Since the early 1980s, coinciding with the period of "The Great Moderation", pursuing the stabilization policy using the prevailing New Keynesian model involved "targeting an interest rate with a Taylor rule that responds to output and inflation, where the response to inflation was more than one to one". The remarkable, two-decade long stability (in growth and inflation) gave the impression that the business cycle had been conquered (and optimal stabilization policy achieved) using monetary policy. It was now felt that all other macroeconomic policy levers, including fiscal policy, could now be deployed to pursue the maximum growth objective.
This conventional wisdom meant that even when the world economy entered the Great Recession, policy-makers were interested in pursuing policies like tax cuts and infrastructure spending that were skewed more towards long-run economic growth instead of stabilization. He writes,
"Other types of spending, the types that get money into people’s hands and puts people to work right away, might have worked faster and had a greater benefit in terms of moving the economy closer to trend, but since these policies were harder to justify in terms of their contribution to long-run growth, they could not find the support they needed...
The policies that maximize growth are different from the polices that stabilize the economy, and insistence that all policies can be justified by their contribution to long-run growth causes us to sacrifice economic stability. The policies we put into place should pay attention to both goals, but I believe we have paid far too much attention to growth in formulating recent policy, and not nearly enough to stability... we have to realize that stabilization is an important policy goal, and that it does not always lead to the same policies that are needed to maximize growth."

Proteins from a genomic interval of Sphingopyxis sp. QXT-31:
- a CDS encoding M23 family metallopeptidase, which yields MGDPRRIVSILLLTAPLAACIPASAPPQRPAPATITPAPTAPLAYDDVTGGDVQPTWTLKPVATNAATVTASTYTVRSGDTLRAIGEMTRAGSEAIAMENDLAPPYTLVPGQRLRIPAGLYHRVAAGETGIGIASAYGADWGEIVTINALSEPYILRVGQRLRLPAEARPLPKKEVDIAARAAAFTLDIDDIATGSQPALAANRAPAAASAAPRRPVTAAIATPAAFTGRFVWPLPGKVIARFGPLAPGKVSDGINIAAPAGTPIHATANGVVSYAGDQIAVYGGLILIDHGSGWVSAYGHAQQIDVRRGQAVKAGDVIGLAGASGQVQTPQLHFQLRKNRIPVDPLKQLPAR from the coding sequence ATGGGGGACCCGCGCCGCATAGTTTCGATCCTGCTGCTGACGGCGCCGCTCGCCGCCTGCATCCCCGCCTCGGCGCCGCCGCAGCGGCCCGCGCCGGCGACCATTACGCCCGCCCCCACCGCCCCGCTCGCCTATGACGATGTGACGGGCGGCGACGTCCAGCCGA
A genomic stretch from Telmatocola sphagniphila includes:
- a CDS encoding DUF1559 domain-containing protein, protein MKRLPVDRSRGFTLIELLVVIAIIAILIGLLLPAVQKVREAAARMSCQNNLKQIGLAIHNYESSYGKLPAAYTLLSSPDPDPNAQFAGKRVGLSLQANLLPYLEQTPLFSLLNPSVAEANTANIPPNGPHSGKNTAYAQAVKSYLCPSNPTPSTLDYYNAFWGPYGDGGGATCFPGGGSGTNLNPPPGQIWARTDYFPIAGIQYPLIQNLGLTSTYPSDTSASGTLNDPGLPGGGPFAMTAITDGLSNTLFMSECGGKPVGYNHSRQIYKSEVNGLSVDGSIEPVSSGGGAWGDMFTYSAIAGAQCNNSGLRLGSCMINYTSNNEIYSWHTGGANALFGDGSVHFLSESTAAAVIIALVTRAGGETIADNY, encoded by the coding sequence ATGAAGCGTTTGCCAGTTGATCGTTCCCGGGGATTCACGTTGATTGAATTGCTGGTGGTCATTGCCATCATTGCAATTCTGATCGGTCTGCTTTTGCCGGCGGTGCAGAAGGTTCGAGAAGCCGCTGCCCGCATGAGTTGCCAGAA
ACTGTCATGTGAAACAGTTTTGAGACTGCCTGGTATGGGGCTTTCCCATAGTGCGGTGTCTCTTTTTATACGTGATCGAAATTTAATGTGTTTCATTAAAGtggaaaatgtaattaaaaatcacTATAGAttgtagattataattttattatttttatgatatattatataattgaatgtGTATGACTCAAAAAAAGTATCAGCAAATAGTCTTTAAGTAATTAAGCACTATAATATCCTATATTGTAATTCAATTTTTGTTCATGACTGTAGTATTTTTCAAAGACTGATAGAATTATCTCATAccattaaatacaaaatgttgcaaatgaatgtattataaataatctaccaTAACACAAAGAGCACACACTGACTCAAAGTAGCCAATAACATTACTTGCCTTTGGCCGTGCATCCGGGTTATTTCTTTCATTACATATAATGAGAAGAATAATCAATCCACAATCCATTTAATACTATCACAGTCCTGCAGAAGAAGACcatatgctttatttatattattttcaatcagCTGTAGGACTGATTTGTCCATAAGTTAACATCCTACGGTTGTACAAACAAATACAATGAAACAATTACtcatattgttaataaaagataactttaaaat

In another article, Mark Thoma examines the policies required to stabilize the economy by effectively managing an economic recovery. Primarily, given the uncertainty surrounding the nature of the recovery (V, U, L, W-shaped) and the persistance of high unemployment rate, he argues that any exit from the expansionary fiscal and monetary stimuluses may be premature. Given the clear lag between economic recovery, the magnitude of the job losses, and the extent and duration of growth required to reach normalcy in the labor markets, specific policies aimed at adding jobs would be essential to make any meaningful dent on the unemployment situation even on the medium-term.
The emergence of structural unemployment due to the shake-ups in the housing and financial sectors and general business re-organization in response to the recession, means that millions of workers may have to re-equip themselves with newer skills. Passively relying on economic growth and the dynamics of the markets is only likely to create the conditions for a painful and slow recovery path. Aggressive government intervention in the form of specifically tailored job-creation policies is a necessity. Mark Thoma also advocates support for state and local governments, whose forced contractionary policies, have the potential to off-set the beneficial effects of any centrally managed stimulus programs.
See earlier posts here, here, and here which talk specifically about job-creation policies.